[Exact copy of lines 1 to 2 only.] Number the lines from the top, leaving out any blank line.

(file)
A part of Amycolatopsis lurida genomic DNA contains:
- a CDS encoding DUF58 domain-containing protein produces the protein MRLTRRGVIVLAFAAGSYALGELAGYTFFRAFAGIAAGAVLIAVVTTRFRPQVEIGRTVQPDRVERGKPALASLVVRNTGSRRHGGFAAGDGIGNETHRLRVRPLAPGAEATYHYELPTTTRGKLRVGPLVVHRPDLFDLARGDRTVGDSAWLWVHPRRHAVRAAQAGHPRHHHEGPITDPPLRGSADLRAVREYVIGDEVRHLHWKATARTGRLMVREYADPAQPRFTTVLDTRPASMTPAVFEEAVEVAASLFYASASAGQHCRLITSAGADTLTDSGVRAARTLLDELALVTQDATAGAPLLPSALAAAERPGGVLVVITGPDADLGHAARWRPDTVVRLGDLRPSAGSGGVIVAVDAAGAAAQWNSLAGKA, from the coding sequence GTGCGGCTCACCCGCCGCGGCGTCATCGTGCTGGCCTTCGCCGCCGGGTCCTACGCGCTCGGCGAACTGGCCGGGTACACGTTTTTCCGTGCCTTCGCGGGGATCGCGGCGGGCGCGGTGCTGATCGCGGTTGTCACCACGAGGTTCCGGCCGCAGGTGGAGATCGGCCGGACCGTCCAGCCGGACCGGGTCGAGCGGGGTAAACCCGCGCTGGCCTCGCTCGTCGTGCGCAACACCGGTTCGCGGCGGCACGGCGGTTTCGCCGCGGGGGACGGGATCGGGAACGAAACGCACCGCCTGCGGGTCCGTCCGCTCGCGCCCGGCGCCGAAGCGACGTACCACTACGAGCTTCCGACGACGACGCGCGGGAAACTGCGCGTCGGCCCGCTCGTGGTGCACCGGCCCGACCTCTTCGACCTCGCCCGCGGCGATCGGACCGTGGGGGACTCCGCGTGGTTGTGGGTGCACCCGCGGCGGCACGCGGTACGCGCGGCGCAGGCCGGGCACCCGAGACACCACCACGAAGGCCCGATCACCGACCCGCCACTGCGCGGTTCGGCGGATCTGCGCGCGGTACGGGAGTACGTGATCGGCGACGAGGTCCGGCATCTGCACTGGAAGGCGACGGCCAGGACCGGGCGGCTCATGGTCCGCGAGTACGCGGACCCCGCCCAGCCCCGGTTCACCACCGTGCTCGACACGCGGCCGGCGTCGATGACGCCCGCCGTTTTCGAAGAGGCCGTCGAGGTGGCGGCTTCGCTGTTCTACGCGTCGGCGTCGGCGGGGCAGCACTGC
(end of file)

A part of Amycolatopsis lurida genomic DNA contains:
- a CDS encoding DUF58 domain-containing protein produces the protein MRLTRRGVIVLAFAAGSYALGELAGYTFFRAFAGIAAGAVLIAVVTTRFRPQVEIGRTVQPDRVERGKPALASLVVRNTGSRRHGGFAAGDGIGNETHRLRVRPLAPGAEATYHYELPTTTRGKLRVGPLVVHRPDLFDLARGDRTVGDSAWLWVHPRRHAVRAAQAGHPRHHHEGPITDPPLRGSADLRAVREYVIGDEVRHLHWKATARTGRLMVREYADPAQPRFTTVLDTRPASMTPAVFEEAVEVAASLFYASASAGQHCRLITSAGADTLTDSGVRAARTLLDELALVTQDATAGAPLLPSALAAAERPGGVLVVITGPDADLGHAARWRPDTVVRLGDLRPSAGSGGVIVAVDAAGAAAQWNSLAGKA, from the coding sequence GTGCGGCTCACCCGCCGCGGCGTCATCGTGCTGGCCTTCGCCGCCGGGTCCTACGCGCTCGGCGAACTGGCCGGGTACACGTTTTTCCGTGCCTTCGCGGGGATCGCGGCGGGCGCGGTGCTGATCGCGGTTGTCACCACGAGGTTCCGGCCGCAGGTGGAGATCGGCCGGACCGTCCAGCCGGACCGGGTCGAGCGGGGTAAACCCGCGCTGGCCTCGCTCGTCGTGCGCAACACCGGTTCGCGGCGGCACGGCGGTTTCGCCGCGGGGGACGGGATCGGGAACGAAACGCACCGCCTGCGGGTCCGTCCGCTCGCGCCCGGCGCCGAAGCGACGTACCACTACGAGCTTCCGACGACGACGCGCGGGAAACTGCGCGTCGGCCCGCTCGTGGTGCACCGGCCCGACCTCTTCGACCTCGCCCGCGGCGATCGGACCGTGGGGGACTCCGCGTGGTTGTGGGTGCACCCGCGGCGGCACGCGGTACGCGCGGCGCAGGCCGGGCACCCGAGACACCACCACGAAGGCCCGATCACCGACCCGCCACTGCGCGGTTCGGCGGATCTGCGCGCGGTACGGGAGTACGTGATCGGCGACGAGGTCCGGCATCTGCACTGGAAGGCGACGGCCAGGACCGGGCGGCTCATGGTCCGCGAGTACGCGGACCCCGCCCAGCCCCGGTTCACCACCGTGCTCGACACGCGGCCGGCGTCGATGACGCCCGCCGTTTTCGAAGAGGCCGTCGAGGTGGCGGCTTCGCTGTTCTACGCGTCGGCGTCGGCGGGGCAGCACTGC